For the first cohort, a total of 151,398 individuals with a mean age of 78.3 years (65.8% female) and a history of hypertension were included and of whom, 4532 were given a sodium-containing paracetamol. These were matched with a total of 147,299 without hypertension and a mean age of 71.4 (63.3% female), of whom 5,351 were given a sodium-containing paracetamol formulation.
Among those with hypertension, there were 122 cases of CVD among those given the mineral and 3051 cases among the non-sodium group over a median follow-up period of 0.89 and 0,93 years respectively. This gave a 59% higher risk of incident CVD among those taking a sodium-containing paracetamol formulation (Hazard ratio, HR = 1.59, 95% CI 1.32 – 1.92). Furthermore, the risk of all-cause mortality was more than double (HR = 2.05, 95% CI 1.92 – 2.19).
Among those given a sodium-containing paracetamol formulation but without hypertension, there was a 45% increased risk of CVD (HR = 1.45, 95% CI 1.18 – 1.79) and a 87% increased mortality risk (HR = 1.87, 95% CI 1.74 – 2.00).
Commenting on these results, the authors noted that sodium-containing drugs are an important but often overlooked source of the mineral. They concluded that individuals should avoid unnecessary excessive sodium intake through sodium-containing paracetamol use.
Zeng C et al. Sodium-containing acetaminophen and cardiovascular outcomes in individuals with and without hypertension Eur Heart J 2022
14th February 2022
Rates of re-hospitalisation and mortality among people who were originally admitted to hospital with an acute COVID-19 infection, appear to be much higher than those hospitalised with other conditions. This was the key finding from an analysis of information in the OPENSAFELY database by researchers at the Faculty of Epidemiology and Population Health, London School of Hygiene and Tropical Medicine, London, United Kingdom.
During the early stages of the COVID-19 pandemic, although many patients were initially managed in an outpatient settings, one study found that 15% of cases required hospitalisation and 4% died within a month of first symptoms. The introduction of COVID-19 vaccines have been effective at preventing symptomatic and asymptomatic SARS-CoV-2 infections and COVID-19-related hospitalisations. Nevertheless, there is little currently known about the subsequent outcomes for those patients who were initially hospitalised because of COVID-19, although where such data does exist, it appears that patients are still at risk of future adverse outcomes. For example, in one US study it was found that beyond the first 30 days of illness, people with COVID-19 exhibit a higher risk of death and use of health resources. Similarly, a UK-based study concluded that individuals discharged from hospital after COVID-19 had increased rates of multi-organ dysfunction compared with the expected risk in the general population.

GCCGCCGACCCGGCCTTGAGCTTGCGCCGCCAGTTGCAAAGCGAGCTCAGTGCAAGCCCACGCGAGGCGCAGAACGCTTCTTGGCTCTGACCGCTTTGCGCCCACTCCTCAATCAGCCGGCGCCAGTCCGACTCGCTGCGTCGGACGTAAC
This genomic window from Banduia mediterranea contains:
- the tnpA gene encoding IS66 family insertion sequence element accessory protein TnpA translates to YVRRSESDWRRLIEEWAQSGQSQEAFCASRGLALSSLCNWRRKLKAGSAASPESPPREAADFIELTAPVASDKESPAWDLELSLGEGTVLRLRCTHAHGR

For the present study, the UK team decided to examine the incidence of subsequent re-hospitalisation and death in those initially admitted to hospital with COVID-19 in comparison to both the general population and those who were hospitalised prior to the pandemic, with influenza. They used the OPENSAFELY platform which provides information from primary care practices and linked patient information with other databases providing data on hospitalisations and mortality. Their main outcomes of interest were re-hospitalisation or death and all-cause mortality. The team used used regression models which were adjusted for a number of covariates such as age, sex, ethnicity, obesity and other co-morbidities.
Re-hospitalisation and mortality after acute COVID-19
The analysis included 24,673 individuals discharged from hospital after a COVID-19 hospitalisation and who were matched with 123,362 controls and 16,058 patients who had been hospitalised and discharged due to influenza. COVID-19 patients had a median age of 66 years (55.7% male) which was slightly younger than the median age of those hospitalised due to influenza (69 years).
The overall risk of re-hospitalisation was higher in the discharged COVID-19 group compared to the general population (adjusted hazard ratio, aHR = 2.22, 95% CI 2.14 – 2.30, p < 0.001). However, the risk of re-hospitalisation was lower than the influenza group (aHR = 0.95, 95% CI 0.91 – 0.98, p = 0.004).
All-cause mortality was higher in the COVID-19 discharged group than in the general population (aHR = 4.82, 95% CI 4.48 – 5.19, p < 0.001) and for the influenza group (aHR = 1.74, 95% 1.61 – 1.88, p < 0.001).
When examining the reported cause of death, 24.7% of deaths had COVID-19 listed as the cause although in comparison, less than 5 deaths were reportedly due to influenza.
The authors concluded that among patients who survived hospitalisation after an acute infection with COVID-19, there was a substantially higher risk of subsequent re-hospitalisation and death over the next 10 months. They suggested that these findings highlighted a need for services to support and closely monitor people following discharge from hospital.
Bhaskaran K et al. Overall and cause-specific hospitalisation and death after COVID-19 hospitalisation in England: A cohort study using linked primary care, secondary care, and death registration data in the OpenSAFELY platform. PLos Med 2022